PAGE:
Can Security Beat the Well-Armed Adversary?

Mahmoud Mounir, Regional Director at Secureworks META explains as the information security is evolving fast and with adversaries armed to tooth, organisations need to develop more comprehensive strategies to tackle the rising tide of security risks and needs to be more prepared to beat the adversaries.

To combat threats in today’s environment, organisations must understand that from tools to tactics, the security game is changing.

There is an adage in the information security profession that loosely states a security team must be right every time while a threat actor just needs to be right once. The odds are unfairly stacked against organisations fighting to protect their brand, their clients and their employees’ livelihood.

Organisations are continuously bombarded by a changing threat landscape and evolving adversary tactics. An organisation’s attack surface shifts – and even expands — as quickly as the business itself changes direction, yet security budgets often remain stagnant at best. Ambiguous and often contradictory viewpoints in the security industry often confuse and frustrate organisations about what ‘right’ looks like as they defend their networks. Even worse, the industry perpetuates an unrealistic notion that organisations can protect their environments 100% of the time. In theory that sounds like an ideal goal, but in reality, it sets organisations up for failure.

Secureworks Chief Threat Intelligence Officer Barry Hensley is often heard reminding security teams: “You cannot secure a network, but you can defend one.” Technologies and tactics are improving, providing more visibility and context, but organisations still struggle to rapidly take risk-reducing actions with confidence.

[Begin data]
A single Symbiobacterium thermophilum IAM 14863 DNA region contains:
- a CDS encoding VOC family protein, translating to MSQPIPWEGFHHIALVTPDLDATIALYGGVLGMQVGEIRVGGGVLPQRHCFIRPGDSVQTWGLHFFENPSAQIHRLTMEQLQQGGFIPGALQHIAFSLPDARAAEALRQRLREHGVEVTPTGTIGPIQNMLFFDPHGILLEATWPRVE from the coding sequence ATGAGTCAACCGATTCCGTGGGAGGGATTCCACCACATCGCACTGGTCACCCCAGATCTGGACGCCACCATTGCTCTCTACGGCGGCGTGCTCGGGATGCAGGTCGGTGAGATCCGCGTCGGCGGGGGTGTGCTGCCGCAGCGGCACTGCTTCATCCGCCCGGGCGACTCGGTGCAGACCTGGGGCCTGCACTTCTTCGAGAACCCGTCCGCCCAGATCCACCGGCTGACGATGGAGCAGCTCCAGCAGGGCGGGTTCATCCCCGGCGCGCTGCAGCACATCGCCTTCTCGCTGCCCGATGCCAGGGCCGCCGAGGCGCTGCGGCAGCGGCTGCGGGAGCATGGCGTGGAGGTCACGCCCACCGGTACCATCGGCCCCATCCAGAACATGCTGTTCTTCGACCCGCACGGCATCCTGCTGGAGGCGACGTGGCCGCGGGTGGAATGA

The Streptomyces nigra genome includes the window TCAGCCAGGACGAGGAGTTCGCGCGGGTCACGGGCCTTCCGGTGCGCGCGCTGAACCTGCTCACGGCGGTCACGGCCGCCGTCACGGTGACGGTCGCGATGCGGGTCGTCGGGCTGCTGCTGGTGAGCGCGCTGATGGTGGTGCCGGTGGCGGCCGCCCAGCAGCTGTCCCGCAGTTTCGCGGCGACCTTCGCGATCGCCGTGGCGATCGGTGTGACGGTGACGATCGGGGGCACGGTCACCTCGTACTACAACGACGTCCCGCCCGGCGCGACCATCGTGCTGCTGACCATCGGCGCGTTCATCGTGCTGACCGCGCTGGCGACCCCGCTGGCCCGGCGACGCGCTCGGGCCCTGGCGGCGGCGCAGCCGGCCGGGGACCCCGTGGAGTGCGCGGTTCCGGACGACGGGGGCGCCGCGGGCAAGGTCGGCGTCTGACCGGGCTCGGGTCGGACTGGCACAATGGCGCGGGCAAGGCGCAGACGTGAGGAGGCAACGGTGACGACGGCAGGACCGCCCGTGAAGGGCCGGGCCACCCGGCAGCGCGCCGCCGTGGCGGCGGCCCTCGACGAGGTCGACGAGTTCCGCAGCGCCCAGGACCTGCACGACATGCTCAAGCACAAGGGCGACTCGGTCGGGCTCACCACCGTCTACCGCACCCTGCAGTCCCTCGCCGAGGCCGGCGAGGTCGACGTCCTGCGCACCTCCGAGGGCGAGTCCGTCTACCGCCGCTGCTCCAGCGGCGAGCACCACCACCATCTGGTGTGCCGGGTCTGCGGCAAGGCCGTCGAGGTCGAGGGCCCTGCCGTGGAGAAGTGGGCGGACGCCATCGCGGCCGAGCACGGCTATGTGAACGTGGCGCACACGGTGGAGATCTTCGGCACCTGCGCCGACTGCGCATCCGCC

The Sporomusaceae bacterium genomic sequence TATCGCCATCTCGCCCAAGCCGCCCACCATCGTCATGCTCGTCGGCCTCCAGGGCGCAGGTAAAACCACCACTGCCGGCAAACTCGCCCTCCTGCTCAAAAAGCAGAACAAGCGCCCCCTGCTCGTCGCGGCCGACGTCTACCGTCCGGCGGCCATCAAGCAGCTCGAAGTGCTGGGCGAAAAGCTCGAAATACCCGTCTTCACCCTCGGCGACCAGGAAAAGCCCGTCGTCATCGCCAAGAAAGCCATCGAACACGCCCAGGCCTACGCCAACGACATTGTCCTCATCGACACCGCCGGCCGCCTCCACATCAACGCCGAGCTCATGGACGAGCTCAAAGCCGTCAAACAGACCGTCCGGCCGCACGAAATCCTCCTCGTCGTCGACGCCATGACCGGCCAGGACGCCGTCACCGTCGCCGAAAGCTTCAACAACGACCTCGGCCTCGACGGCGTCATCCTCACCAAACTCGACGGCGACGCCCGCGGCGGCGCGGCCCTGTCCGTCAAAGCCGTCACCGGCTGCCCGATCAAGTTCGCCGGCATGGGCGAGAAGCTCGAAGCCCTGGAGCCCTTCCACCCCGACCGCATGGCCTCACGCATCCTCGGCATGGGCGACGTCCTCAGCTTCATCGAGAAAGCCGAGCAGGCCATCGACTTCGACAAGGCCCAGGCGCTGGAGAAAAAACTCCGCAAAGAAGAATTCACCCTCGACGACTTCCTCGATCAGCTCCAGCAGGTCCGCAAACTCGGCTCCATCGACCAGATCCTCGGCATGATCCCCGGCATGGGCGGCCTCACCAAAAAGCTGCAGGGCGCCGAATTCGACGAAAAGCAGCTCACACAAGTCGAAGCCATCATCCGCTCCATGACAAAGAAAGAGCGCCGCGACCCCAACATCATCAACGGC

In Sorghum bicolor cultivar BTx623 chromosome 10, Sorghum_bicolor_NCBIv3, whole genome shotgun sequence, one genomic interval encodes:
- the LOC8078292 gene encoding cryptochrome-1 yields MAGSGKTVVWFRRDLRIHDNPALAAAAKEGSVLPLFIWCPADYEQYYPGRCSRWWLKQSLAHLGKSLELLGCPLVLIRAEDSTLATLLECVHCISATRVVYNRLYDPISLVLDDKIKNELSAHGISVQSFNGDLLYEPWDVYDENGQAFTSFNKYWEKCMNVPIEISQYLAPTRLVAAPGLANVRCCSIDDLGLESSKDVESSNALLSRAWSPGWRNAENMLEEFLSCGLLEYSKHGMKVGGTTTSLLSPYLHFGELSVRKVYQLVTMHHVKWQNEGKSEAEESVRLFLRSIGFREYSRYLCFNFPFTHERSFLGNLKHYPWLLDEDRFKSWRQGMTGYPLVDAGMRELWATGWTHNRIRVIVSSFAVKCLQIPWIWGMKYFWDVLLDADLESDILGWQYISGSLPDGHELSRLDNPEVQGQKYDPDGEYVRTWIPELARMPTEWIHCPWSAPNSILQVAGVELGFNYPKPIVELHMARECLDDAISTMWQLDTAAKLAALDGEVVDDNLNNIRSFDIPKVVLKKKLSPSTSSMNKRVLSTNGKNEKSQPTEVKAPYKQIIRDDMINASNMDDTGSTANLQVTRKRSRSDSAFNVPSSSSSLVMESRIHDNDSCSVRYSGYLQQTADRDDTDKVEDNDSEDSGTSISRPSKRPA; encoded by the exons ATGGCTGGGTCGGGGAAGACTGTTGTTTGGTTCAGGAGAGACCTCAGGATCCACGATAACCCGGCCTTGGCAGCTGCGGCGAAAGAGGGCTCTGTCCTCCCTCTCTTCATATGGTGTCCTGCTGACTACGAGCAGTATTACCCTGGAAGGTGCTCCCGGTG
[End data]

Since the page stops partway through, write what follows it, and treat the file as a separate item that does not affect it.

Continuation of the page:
More Noise Doesn’t Guarantee More Signal
Consider this common scenario which plays out at organisations around the world every day. Company X spends $3M USD on SIEM licensing annually and an additional $8m annually on staff, tools and other security licensing. They realise after installing the SIEM that the out-of-the-box use cases provided are not applicable or do not work in their environment, requiring them to figure out how to apply intelligence about the threat landscape to their environment. Alert fatigue and false positive rates become overwhelming and unmanageable, so they start turning down logging levels and disabling signatures. Now to get the value from their investment, they decide to add external intelligence to make the tool smarter and increase efficacy. This drives the costs up even further. But threat intelligence still doesn’t solve the ineffectiveness of their tool’s use cases so the organisation opts for added professional services from their SIEM provider to help solve the problem that the tool inadvertently helped to create in the first place.